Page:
qqc2-breeze-stlye in KDE Review

Noah Davis noahadvs at gmail.com
Thu Jan 7 07:02:57 GMT 2021


qqc2-breeze-style is a Qt Quick Controls 2 style made with Qt Quick
and Kirigami. It has a visual style that is meant to match the Visual
Design Group's vision for Breeze.

My motivations for making this include the following reasons.

- Creating, iterating on and maintaining a Qt Quick/Kirigami based
QQC2 style is relatively easy.

- Plasma Mobile needs an efficient QQC2 style.
    - qqc2-breeze-style has better graphical performance than Plasma
style/PC3 and qqc2-desktop-style. It doesn't depend on the speed of
the Qt SVG renderer when rendering elements for the 1st time and most
graphical elements are drawn with the GPU.
    - It has much better RAM usage than PC3, slightly better RAM usage
than qqc2-desktop-style and about the same RAM usage as Material.
After opening all pages of Kirigami Gallery, PC3 used 254MB,
qqc2-desktop-style used 185MB, qqc2-breeze-style used 182MB and
Material used 180MB. Take those numbers with a grain of salt since the
absolute amount of RAM used can vary based on how much free RAM there
    - Its loading times are much better than PC3. I don't remember the
exact number, but I'm pretty sure it took half as long to load Index
(Maui file manager) on a PinePhone compared to PC3.

- We occasionally have QQC2 style compatibility issues with 3rd party
apps that don't force a specific QQC2 style and have been designed
using other QQC2 styles. qqc2-breeze-style is much more compatible
with the Default (Basic in Qt 6), Fusion and Material QQC2 styles than
Plasma style/PC3 and qqc2-desktop-style, so 3rd party apps should be
less likely to have issues with it. The Fusion QQC2 style will become
the default QQC2 style on Linux in Qt 6, so I'd expect to see more
apps designed for it in the future. Unless GNOME starts shipping an
Adwaita QQC2 style, Fusion will probably be the QQC2 style that 3rd
party desktop environment users see by default.

- I'd like 3rd party app developers to be able to adopt the look of
KDE apps even if they aren't part of KDE. As far as I know, there
aren't that many open source QQC2 styles out there. The visuals of the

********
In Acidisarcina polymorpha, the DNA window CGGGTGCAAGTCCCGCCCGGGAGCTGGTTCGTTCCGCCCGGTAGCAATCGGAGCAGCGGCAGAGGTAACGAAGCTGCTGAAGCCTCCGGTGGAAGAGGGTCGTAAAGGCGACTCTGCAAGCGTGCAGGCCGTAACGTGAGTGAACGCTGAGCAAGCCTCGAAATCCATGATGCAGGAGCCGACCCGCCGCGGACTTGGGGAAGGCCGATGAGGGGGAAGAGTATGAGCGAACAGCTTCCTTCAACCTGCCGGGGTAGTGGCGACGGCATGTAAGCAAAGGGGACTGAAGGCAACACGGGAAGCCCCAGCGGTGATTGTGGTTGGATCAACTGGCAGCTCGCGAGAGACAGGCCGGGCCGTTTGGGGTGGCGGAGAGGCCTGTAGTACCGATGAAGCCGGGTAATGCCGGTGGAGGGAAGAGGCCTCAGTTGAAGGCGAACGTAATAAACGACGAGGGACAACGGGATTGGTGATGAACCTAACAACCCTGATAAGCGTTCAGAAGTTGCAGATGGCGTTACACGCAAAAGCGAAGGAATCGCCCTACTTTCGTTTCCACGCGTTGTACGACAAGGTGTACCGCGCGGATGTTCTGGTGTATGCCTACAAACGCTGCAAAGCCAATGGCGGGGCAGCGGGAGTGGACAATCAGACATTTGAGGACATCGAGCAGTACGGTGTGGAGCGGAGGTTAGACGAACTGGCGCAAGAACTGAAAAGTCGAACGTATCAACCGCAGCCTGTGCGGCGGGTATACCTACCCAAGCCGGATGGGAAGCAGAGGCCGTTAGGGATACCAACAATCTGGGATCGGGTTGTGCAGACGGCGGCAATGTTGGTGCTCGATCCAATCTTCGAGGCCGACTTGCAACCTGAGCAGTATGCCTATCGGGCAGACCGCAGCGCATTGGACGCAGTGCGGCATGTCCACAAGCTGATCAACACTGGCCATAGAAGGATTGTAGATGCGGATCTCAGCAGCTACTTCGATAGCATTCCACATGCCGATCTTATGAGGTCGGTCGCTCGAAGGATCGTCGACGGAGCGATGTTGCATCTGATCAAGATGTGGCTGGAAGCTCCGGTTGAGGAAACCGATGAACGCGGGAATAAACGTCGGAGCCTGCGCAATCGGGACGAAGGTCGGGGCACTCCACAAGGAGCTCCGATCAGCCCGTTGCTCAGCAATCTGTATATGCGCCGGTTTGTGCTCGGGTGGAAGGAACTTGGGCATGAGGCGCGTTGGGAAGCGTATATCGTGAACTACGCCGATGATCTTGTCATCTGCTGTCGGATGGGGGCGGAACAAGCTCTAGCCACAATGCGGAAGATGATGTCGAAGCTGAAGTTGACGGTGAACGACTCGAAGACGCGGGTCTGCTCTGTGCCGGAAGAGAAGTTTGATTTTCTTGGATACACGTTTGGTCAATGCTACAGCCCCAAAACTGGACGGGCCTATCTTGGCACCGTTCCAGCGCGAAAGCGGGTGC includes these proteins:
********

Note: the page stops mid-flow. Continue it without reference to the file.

Qt QQC2 styles are not terrible, but not very impressive either and
the Material QQC2 style is not up to date with Material Design.
qqc2-breeze-style could gain some popularity outside of KDE if it's
easy for developers to use and proven on low power platforms like
Plasma Mobile on the PinePhone.

- Plasma style/PC3 is unfortunately limited by needing to be
compatible with PC2 in order to not break existing Plasma themes. This
makes it a fairly poor choice for anything but Plasmoids and anything
else that doesn't need to be cross-platform or compatible with
multiple QQC2 styles. Using SVGs for UI graphics has its advantages
when you want to make something that isn't easy to make with just
Rectangle/ShadowedRectangle. However, it seriously gets in the way for
anything that can easily be made with just rectangles, which is most
UI graphics in the style of Breeze. Plus, manually editing SVGs in a
text editor to get the element IDs and CSS classes right is never fun.

- qqc2-desktop-style is unfortunately limited by the fact that it gets
most of its visuals from the system QStyle. This means there's no way
for it to do things that would be basic in Qt Quick, such as
animations and drawing shadows/glows/focus rings outside the bounds of
buttons. Changing the visuals at all is harder in general due to the
facts that the Breeze QStyle is massive and it's very easy to create
serious issues in many apps that are hard to fix. See the struggles
that went into making the new header area of the Breeze QStyle. In
QML, this would have been easy.

More information about the kde-core-devel mailing list